Yesterday I traveled up to Northamptonshire by car, because public transport took longer, costed more and meant you had to travel further. I wish it was easier to do the journey without the car. But I did enjoy counting buzzards as I went. I managed ten over the journey and happily saw two red kites just before the end. A kestrel was an unexpected sight too. This is one species where I do remember there being plenty in the past and fewer now. I'll be entering my sighting into the kestrel survey here so that my sighting can go towards helping solve the problems this lovely bird currently faces. I wonder if I'll see more ore less buzzards on the return trip, although since it will be via Symonds Yat I hope there will definitely be more peregrines. 

I suppose the quote at the start of this blog is meant to remind us to enjoy every moment we experience, to really take it all in rather than rushing to the next big milestone. I think that's important. But if we didn't have destinations to aim for, whether it's the next pub on route, a family reunion or the aim of bringing a species back from the brink our journeys would all become aimless wanderings and that doesn't seem very good either. So, enjoy the journey, and take as many stops as you can, but celebrate the milestones too because they mark the progress we've made, and give us a chance to look back at how far we've come. 


  1. Glad you put Northants in there, as it's were I live. One of the biggest complaints I have is that often public transport isn't better "joined" up. I'm lucky, despite living in the town centre I have some fabolous wild spots on my doorstep and often just walk to them. But if I wish to go further in the county by bus it's made impossible by silly timetables e.g I can get a bus to a nearby village, but there isn't one for the return journey!! The cost is silly too, I have a supermarket about 1 mile from home, it seems to me mad to use the car as the engine hasn't warmed up, more pollution etc, but if I was to use the bus I would travel 3 stops (1 mile) and pay £3.50, it's cheaper to use the car, I don't, I walk instead. As for Kestrels there has been a definate drop in numbers, however I caught the feature on Springwatch and I think the Hawk and Owl trust have stumbled across the solution (they recommended nest boxes) as I noted in areas where Kestrels had gone nest boxes were put up after two years these boxes are now occupied and I noted some were suggesting Buzzards and Kestrels fighting for terriority however what I noted Buzzards often were located in the same areas as kestrels and often it's the Buzzard that has it's prey snatched by Kestrels...sorry for the long comment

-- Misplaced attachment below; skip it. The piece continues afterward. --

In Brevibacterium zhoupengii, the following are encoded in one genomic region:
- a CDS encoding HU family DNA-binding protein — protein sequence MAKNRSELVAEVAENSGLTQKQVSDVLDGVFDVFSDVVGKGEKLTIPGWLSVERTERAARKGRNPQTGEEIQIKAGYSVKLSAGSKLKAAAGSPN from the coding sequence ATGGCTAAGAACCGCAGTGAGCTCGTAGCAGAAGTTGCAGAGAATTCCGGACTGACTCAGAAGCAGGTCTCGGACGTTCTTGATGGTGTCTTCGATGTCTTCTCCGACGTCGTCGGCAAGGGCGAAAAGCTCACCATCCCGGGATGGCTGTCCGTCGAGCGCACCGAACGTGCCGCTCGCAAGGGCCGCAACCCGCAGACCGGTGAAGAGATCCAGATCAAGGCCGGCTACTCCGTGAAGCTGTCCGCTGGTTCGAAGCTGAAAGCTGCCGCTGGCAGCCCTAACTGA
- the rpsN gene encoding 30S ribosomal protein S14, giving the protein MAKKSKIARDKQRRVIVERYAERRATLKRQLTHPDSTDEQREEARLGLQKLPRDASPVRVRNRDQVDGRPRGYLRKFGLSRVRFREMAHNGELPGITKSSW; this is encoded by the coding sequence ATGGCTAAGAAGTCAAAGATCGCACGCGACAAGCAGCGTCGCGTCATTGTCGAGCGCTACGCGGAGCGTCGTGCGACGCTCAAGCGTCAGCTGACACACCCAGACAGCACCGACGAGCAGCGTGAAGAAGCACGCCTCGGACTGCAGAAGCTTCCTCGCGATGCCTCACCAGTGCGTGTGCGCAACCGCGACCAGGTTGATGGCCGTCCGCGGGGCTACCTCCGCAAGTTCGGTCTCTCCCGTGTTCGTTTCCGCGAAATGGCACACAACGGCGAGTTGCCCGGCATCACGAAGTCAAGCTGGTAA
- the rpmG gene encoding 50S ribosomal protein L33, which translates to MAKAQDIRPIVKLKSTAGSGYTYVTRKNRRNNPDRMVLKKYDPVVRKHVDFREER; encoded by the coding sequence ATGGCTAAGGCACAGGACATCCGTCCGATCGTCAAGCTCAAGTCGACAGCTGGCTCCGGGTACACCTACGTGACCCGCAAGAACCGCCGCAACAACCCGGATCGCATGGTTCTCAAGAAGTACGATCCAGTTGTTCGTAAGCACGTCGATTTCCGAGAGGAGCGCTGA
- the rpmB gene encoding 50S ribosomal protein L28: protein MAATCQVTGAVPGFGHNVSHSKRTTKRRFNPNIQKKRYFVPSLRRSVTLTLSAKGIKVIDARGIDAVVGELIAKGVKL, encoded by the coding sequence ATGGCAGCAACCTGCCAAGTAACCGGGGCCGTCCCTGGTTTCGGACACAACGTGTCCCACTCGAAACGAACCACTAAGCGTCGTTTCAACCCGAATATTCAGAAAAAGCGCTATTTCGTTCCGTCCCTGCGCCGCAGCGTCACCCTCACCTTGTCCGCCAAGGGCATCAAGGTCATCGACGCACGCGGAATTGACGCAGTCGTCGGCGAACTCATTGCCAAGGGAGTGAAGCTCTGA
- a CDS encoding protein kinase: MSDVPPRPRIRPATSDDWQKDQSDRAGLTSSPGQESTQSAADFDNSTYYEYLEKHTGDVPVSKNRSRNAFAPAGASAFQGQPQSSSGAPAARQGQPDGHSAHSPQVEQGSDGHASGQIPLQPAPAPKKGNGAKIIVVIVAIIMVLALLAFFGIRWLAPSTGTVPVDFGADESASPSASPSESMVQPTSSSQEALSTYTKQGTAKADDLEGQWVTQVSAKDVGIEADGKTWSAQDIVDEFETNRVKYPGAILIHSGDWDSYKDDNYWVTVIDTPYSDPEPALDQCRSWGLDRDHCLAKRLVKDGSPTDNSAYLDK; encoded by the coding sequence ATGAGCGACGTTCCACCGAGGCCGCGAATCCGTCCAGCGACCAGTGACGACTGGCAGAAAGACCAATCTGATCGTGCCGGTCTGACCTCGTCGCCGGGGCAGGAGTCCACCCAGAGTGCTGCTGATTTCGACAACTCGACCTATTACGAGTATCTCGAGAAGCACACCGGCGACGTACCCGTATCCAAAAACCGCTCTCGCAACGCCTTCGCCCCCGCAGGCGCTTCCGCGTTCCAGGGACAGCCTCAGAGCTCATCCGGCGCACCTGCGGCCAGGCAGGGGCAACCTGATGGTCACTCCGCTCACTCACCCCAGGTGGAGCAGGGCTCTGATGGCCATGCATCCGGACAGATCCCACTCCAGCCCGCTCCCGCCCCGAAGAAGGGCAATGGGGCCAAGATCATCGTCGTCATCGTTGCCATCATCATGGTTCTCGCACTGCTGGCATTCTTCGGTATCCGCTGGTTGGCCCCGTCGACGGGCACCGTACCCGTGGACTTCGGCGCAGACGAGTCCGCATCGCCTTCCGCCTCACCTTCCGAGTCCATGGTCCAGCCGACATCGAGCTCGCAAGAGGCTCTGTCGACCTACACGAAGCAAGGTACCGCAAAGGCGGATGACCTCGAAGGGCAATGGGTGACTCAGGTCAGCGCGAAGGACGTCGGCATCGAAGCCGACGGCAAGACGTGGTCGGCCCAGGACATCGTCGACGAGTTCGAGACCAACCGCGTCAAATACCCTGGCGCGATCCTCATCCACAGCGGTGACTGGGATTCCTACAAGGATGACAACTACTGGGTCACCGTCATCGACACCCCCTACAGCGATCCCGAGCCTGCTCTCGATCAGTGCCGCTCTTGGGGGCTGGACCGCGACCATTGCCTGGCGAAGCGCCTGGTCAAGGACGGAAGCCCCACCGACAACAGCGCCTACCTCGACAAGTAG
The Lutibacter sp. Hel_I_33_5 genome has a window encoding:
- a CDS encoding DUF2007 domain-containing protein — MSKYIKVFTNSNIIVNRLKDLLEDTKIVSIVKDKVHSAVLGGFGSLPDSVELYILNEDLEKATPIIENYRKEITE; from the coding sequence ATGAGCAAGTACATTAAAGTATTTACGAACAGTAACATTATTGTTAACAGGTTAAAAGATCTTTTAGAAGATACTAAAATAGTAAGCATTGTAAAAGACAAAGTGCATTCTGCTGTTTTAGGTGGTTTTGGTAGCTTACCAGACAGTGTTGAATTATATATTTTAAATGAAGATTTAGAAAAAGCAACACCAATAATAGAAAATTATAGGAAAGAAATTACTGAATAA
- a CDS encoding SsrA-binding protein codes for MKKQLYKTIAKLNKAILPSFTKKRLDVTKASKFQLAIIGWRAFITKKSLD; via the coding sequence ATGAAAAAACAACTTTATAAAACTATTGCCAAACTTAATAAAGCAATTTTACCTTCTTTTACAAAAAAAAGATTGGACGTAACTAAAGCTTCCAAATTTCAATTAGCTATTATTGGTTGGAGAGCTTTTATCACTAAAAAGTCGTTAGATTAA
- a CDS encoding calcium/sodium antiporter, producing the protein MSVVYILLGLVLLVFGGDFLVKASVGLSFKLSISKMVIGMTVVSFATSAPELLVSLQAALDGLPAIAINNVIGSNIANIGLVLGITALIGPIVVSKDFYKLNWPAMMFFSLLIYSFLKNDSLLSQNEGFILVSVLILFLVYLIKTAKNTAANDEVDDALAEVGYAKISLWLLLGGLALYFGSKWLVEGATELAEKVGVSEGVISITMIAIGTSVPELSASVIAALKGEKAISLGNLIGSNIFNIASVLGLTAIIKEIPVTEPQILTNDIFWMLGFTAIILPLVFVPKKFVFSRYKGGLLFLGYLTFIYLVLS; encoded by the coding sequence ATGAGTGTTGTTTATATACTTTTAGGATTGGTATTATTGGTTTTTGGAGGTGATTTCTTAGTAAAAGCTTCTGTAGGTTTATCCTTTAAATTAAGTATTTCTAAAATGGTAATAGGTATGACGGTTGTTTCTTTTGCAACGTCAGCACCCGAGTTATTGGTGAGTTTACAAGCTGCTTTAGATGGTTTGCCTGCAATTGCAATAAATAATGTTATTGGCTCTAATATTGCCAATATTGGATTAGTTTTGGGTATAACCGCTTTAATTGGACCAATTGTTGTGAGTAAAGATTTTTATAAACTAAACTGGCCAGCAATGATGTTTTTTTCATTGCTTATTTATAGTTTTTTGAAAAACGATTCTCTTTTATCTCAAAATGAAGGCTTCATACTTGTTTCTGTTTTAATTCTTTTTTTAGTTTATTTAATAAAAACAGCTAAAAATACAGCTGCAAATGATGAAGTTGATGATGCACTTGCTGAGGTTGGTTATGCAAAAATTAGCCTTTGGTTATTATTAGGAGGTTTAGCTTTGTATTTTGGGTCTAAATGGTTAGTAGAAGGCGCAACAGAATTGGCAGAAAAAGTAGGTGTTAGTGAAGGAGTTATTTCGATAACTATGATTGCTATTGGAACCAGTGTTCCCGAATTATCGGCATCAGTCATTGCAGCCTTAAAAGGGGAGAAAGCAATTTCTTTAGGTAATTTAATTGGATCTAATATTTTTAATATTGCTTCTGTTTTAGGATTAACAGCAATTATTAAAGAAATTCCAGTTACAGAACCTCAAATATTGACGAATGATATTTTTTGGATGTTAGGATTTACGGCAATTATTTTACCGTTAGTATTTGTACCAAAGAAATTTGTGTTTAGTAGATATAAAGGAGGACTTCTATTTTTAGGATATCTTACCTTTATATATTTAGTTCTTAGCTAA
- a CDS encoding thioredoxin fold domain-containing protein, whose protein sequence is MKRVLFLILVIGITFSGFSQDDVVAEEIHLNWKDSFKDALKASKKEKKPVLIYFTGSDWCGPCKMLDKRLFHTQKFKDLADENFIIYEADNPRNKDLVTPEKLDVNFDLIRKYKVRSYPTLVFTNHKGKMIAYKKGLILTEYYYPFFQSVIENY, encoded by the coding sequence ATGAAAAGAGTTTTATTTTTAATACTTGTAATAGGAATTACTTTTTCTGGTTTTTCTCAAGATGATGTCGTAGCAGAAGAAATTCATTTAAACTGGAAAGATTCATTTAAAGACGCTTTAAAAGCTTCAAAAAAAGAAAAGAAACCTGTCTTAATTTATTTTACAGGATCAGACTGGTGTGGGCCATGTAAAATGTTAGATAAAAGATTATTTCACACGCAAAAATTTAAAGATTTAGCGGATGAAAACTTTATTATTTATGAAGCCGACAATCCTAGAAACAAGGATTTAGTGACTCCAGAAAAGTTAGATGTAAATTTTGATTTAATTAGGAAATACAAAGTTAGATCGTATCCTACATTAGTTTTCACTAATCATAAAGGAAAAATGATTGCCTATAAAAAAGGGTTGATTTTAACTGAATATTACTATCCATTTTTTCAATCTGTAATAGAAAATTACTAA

1. Douglas, thanks for the brilliant comment!

      I do sometimes wonder if my excitement about good public transport comes from growing up with such poor public transport on the outer edges of Northants! You were never quite sure if the bus would turn up or not. When public transport is made the easiest, cheapest option people use it, I think that's the only way many people will be convinced to reduce their car use.

      Before humans artificially reduced buzzard numbers (by killing and poisoning) they co-existed with kestrels for hundreds of years as far as I know. I agree that nesting sites seems like a (relatively) easy way to help them. Hopefully we'll see lots again soon.

      Also, I love your photographs! Brilliant shot of the grass snake in the water at Pitsford. Hope you enjoy the blog. :)